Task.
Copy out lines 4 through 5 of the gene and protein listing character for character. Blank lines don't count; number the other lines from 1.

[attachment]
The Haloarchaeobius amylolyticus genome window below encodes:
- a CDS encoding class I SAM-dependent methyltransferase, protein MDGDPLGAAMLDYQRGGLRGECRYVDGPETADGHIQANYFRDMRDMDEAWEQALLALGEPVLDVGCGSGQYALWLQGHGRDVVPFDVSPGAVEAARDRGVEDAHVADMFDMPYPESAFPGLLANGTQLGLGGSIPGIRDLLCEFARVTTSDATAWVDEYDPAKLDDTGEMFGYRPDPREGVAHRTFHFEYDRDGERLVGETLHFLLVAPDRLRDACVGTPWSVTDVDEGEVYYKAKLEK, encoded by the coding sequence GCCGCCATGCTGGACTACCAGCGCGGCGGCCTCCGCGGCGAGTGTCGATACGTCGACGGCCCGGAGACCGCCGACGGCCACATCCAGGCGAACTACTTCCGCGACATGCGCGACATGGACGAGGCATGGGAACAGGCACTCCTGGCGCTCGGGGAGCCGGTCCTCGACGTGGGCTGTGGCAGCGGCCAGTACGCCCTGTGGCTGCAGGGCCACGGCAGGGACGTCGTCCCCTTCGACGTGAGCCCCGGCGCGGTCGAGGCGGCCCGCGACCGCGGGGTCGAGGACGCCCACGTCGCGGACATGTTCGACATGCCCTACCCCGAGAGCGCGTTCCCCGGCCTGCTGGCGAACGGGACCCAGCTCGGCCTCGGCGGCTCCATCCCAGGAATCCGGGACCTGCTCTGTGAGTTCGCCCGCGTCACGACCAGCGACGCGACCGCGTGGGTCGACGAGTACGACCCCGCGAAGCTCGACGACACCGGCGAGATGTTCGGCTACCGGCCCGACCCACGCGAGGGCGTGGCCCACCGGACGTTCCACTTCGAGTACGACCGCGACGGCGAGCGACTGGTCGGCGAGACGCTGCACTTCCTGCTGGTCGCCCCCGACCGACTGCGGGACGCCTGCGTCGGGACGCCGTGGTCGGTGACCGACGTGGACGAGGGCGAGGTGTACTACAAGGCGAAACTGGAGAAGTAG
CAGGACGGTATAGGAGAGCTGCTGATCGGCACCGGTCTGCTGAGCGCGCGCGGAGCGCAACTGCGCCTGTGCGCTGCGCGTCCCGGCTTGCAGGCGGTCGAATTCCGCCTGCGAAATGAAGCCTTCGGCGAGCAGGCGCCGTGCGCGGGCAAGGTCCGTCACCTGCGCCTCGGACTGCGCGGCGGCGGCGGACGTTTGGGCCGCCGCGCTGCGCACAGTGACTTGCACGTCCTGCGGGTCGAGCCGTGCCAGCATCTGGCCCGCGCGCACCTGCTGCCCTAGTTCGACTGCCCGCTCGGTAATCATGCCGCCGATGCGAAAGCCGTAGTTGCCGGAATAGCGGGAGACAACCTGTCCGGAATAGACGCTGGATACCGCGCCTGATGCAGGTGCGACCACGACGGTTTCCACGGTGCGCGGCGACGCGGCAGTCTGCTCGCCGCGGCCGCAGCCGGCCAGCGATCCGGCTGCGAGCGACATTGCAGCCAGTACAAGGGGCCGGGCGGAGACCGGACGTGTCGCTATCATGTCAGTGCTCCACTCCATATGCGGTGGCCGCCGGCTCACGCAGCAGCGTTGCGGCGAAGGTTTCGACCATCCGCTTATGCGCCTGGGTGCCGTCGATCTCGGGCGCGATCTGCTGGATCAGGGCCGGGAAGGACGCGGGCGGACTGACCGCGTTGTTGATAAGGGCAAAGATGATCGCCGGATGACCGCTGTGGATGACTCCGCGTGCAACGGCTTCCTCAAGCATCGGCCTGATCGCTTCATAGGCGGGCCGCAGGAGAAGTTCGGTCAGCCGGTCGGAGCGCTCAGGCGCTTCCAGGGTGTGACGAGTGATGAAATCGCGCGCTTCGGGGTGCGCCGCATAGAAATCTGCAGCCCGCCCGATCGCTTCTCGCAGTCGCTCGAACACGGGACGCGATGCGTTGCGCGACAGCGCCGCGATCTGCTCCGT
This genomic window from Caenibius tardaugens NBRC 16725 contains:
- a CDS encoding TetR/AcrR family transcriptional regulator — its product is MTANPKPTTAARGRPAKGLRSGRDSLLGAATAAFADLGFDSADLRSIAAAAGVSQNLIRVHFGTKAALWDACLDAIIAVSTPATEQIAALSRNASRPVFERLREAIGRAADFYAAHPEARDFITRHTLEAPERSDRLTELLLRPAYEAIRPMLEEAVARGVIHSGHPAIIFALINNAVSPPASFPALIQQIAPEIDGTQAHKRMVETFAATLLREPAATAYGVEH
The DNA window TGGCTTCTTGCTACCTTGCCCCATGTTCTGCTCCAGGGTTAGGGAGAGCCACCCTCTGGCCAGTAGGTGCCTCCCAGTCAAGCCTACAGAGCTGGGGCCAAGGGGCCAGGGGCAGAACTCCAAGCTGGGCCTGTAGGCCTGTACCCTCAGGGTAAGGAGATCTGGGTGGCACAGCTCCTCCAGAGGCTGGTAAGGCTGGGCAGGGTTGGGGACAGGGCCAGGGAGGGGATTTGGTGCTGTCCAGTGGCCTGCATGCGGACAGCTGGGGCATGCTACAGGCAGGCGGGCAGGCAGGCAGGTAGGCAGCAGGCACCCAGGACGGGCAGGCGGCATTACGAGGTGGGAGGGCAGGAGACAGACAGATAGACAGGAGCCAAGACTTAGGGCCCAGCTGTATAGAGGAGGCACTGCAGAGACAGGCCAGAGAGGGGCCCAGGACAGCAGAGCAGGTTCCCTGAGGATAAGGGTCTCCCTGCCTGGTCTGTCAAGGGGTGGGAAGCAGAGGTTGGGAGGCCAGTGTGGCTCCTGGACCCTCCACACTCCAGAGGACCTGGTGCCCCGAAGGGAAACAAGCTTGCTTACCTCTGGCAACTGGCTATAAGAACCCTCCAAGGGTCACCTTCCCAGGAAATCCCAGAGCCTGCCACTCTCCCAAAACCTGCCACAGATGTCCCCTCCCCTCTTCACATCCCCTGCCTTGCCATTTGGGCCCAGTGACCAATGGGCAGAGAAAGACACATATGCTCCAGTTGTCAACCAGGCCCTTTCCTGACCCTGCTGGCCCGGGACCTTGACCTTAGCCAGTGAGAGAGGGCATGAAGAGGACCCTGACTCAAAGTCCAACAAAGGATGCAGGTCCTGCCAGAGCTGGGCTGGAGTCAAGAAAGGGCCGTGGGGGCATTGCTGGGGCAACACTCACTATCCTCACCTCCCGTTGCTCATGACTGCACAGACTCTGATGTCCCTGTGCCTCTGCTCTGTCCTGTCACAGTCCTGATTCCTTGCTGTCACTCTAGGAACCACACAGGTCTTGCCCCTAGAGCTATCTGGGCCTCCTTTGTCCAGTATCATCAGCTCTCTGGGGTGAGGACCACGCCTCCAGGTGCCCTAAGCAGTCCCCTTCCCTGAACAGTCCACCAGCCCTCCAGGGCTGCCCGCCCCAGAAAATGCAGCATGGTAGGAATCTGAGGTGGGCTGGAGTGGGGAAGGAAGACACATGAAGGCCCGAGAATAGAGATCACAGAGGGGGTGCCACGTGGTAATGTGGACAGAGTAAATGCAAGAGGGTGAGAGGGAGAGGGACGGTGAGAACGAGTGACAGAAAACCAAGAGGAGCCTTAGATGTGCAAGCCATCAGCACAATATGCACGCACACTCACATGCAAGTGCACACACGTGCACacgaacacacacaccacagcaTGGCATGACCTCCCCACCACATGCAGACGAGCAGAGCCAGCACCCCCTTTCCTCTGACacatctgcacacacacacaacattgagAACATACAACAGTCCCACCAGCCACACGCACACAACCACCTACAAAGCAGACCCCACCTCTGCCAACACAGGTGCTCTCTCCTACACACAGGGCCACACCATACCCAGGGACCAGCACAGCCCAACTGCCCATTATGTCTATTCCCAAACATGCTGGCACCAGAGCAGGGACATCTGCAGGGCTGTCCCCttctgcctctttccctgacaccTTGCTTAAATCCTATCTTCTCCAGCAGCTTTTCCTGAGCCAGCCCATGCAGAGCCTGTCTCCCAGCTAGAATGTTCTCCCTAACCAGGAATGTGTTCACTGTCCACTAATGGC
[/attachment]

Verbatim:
This genomic window from Caenibius tardaugens NBRC 16725 contains:
- a CDS encoding TetR/AcrR family transcriptional regulator — its product is MTANPKPTTAARGRPAKGLRSGRDSLLGAATAAFADLGFDSADLRSIAAAAGVSQNLIRVHFGTKAALWDACLDAIIAVSTPATEQIAALSRNASRPVFERLREAIGRAADFYAAHPEARDFITRHTLEAPERSDRLTELLLRPAYEAIRPMLEEAVARGVIHSGHPAIIFALINNAVSPPASFPALIQQIAPEIDGTQAHKRMVETFAATLLREPAATAYGVEH